Driving and Vision Guide

Often, we misjudge how regularly we need to get our eyes checked and underestimate how important it is, to make sure our vision is adequate to drive safely. We’ve created a useful guide, answering a variety of questions surrounding the standard of vision required for driving.

What standard of vision is needed for driving?

To meet the legal minimum eyesight requirement, drivers must be able to read a car number plate from 20 metres away (with glasses or contact, if necessary). The number plate must be made after 1st September 2001 and read easily without squinting or screwing your eyes.

Car drivers are expected to have an adequate field of vision, whilst lorry and bus drivers will meet stricter eyesight requirements to measure how good your vision is.

What is the eyesight test for driving?

During your practical driving test, you will be asked to correctly read a number plate on a parked vehicle. If you fail the eyesight test during your driving test, the DVLA will be informed and your licence will be revoked.

Lorry and bus drivers must have a medical and vision check when they first apply. Then every five years from the age of 45 and every year from the age of 60.

Which medical conditions do you need to declare to the DVLA?

If you need to wear glasses or contact lenses you must wear them every time you drive. You do not need to inform the DVLA if you are short-sighted, long-sighted or colour blind.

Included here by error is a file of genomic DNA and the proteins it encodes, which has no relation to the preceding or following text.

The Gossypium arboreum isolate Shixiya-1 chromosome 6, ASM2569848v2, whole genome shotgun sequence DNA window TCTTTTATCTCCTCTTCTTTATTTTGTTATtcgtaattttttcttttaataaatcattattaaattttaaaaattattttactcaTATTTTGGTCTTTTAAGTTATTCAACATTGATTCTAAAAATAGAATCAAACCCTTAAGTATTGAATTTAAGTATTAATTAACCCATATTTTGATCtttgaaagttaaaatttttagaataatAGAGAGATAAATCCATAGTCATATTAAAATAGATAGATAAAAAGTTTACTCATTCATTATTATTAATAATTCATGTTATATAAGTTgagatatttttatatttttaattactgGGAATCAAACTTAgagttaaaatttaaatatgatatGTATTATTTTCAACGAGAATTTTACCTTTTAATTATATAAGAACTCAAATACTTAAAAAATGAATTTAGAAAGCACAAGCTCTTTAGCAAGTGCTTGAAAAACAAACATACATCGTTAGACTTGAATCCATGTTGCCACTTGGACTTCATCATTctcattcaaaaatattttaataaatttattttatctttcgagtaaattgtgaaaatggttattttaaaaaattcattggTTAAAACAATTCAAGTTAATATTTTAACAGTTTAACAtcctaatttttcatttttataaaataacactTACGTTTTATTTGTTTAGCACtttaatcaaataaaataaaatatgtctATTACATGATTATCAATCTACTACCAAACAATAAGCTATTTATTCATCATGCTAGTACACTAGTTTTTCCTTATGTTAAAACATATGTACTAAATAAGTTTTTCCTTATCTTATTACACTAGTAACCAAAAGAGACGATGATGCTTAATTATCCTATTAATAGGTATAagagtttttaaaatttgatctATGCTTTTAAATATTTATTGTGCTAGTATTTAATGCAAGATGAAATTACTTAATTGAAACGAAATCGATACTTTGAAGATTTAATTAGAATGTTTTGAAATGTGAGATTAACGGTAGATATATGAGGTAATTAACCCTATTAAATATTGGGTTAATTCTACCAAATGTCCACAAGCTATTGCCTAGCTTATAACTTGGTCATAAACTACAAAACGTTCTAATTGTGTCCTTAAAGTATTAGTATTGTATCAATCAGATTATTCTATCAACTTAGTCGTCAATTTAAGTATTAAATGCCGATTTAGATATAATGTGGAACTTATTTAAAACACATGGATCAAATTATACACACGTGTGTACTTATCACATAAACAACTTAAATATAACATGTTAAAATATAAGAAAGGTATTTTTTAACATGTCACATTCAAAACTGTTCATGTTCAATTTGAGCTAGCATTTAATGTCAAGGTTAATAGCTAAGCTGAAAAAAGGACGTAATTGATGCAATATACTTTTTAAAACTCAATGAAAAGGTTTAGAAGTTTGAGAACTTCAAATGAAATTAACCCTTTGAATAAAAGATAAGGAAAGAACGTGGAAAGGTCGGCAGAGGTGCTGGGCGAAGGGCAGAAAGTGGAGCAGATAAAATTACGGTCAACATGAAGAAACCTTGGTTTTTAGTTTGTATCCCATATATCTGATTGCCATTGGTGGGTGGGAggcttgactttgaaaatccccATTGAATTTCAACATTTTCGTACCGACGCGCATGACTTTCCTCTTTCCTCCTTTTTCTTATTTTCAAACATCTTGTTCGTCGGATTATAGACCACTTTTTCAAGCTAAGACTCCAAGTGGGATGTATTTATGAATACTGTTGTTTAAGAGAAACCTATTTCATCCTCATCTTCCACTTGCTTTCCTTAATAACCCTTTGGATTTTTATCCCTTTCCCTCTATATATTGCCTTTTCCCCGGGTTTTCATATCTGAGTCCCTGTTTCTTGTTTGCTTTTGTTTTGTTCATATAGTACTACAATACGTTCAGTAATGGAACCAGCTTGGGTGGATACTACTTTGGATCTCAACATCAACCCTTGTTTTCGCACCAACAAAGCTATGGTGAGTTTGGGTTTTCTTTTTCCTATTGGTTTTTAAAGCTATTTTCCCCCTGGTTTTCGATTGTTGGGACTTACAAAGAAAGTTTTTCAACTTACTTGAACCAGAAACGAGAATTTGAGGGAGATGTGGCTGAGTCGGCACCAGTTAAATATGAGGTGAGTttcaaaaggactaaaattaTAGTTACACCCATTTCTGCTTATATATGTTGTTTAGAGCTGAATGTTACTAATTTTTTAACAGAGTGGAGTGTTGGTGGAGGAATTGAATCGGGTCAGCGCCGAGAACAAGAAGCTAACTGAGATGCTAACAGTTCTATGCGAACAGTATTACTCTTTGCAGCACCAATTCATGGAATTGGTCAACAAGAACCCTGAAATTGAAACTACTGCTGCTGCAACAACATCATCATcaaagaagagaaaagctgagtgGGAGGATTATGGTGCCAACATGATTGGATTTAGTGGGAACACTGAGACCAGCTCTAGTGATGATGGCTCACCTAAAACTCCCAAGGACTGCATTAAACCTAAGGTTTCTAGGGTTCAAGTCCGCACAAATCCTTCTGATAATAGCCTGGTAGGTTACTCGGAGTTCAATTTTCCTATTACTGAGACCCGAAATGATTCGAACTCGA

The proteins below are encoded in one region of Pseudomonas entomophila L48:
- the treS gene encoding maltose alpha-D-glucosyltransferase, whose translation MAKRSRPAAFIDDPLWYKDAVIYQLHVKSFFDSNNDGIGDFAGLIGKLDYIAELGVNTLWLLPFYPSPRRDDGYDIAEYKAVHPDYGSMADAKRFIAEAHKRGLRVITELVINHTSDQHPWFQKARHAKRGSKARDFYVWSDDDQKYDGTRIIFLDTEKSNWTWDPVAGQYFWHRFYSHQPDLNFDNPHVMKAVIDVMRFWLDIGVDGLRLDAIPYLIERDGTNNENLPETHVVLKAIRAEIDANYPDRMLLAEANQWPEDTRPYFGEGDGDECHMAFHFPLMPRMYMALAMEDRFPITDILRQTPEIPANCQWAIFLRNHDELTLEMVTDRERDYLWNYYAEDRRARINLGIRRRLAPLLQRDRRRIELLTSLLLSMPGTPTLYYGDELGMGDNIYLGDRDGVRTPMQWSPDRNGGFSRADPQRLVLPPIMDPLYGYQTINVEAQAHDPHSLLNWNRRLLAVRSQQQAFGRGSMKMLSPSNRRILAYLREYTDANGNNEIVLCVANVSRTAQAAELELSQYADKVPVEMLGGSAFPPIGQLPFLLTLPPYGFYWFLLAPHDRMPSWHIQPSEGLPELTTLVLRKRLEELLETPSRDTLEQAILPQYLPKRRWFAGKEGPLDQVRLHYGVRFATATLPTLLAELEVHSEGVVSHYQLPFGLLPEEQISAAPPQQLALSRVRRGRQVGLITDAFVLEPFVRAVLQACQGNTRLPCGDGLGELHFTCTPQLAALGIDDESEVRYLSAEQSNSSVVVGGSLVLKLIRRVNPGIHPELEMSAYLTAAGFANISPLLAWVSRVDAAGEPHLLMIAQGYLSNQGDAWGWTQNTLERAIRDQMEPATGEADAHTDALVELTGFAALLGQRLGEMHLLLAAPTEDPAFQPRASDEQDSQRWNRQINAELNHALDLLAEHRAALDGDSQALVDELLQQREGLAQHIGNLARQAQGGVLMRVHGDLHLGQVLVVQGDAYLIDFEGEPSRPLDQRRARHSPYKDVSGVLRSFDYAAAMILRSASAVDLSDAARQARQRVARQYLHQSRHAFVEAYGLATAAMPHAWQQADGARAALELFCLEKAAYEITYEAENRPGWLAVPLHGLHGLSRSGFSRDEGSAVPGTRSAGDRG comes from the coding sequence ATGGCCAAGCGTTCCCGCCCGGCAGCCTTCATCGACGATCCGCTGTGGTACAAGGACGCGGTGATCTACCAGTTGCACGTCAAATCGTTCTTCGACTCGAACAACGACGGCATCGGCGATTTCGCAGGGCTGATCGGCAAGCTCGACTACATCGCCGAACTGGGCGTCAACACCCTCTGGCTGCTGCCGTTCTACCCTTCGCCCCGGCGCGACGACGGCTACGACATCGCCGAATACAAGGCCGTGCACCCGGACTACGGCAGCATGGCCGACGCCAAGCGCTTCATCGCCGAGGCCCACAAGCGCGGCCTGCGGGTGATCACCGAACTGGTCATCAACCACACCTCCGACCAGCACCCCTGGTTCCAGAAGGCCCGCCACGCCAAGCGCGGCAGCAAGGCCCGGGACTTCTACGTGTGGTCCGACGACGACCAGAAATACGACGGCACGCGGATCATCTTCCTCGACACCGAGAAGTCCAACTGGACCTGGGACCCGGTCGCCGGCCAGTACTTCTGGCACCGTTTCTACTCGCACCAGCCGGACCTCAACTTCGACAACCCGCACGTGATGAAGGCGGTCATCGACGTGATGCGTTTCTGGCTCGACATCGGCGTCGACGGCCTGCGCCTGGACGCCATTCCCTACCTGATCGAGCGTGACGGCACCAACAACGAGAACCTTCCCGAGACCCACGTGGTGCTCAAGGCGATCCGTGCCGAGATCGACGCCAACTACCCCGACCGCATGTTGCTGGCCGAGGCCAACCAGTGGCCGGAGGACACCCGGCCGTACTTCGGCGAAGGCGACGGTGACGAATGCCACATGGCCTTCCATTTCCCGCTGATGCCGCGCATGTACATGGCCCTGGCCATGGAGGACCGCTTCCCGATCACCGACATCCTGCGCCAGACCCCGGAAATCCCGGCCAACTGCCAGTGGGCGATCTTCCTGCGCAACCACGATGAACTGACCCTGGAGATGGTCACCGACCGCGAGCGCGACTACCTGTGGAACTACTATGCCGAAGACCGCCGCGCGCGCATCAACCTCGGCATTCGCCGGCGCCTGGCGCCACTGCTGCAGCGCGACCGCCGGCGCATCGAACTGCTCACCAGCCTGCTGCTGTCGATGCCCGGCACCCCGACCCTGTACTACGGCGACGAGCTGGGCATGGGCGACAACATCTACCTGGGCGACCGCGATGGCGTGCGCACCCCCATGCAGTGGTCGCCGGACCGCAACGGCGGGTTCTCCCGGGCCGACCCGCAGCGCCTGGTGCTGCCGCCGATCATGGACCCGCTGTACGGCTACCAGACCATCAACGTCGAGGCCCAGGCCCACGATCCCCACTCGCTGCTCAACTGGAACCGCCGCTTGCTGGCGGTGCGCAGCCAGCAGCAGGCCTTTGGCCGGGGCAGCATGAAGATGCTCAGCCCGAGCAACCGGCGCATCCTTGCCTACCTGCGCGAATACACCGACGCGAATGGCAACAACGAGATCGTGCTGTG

Medical conditions you must declare to the DVLA include any problems that affect your eyesight, such as age-related macular degeneration (AMD), cataracts, glaucoma and diabetic retinopathy. These common conditions cause reduced visual acuity, night blindness, distorted and blurred vision that will negatively impact your driving. See the government site for a full list of eye conditions you must declare.

Please note: if you drive without meeting the standards of vision for driving you could be prosecuted.

How to check your vision?

You can check yourself by reading a number plate from 20 metres away or by going for an eye test.

Generally, it is recommended to have your eyes tested every two years and more occasionally if advised by your optometrist. Your optometrist will be able to tell you if you have an adequate field of vision and test your eyesight on a Snellen chart. This is made up of capital letters in rows, descending in size and used to measure how sharp your vision is.

What should I do if I feel my vision is getting worse for driving?

If you feel your vision is getting worse, you should visit your optician and get an eye test as soon as possible, which will tell you if you need to be given a new prescription, referred to an eye specialist or if you have a severe eye condition which should be declared to the DVLA.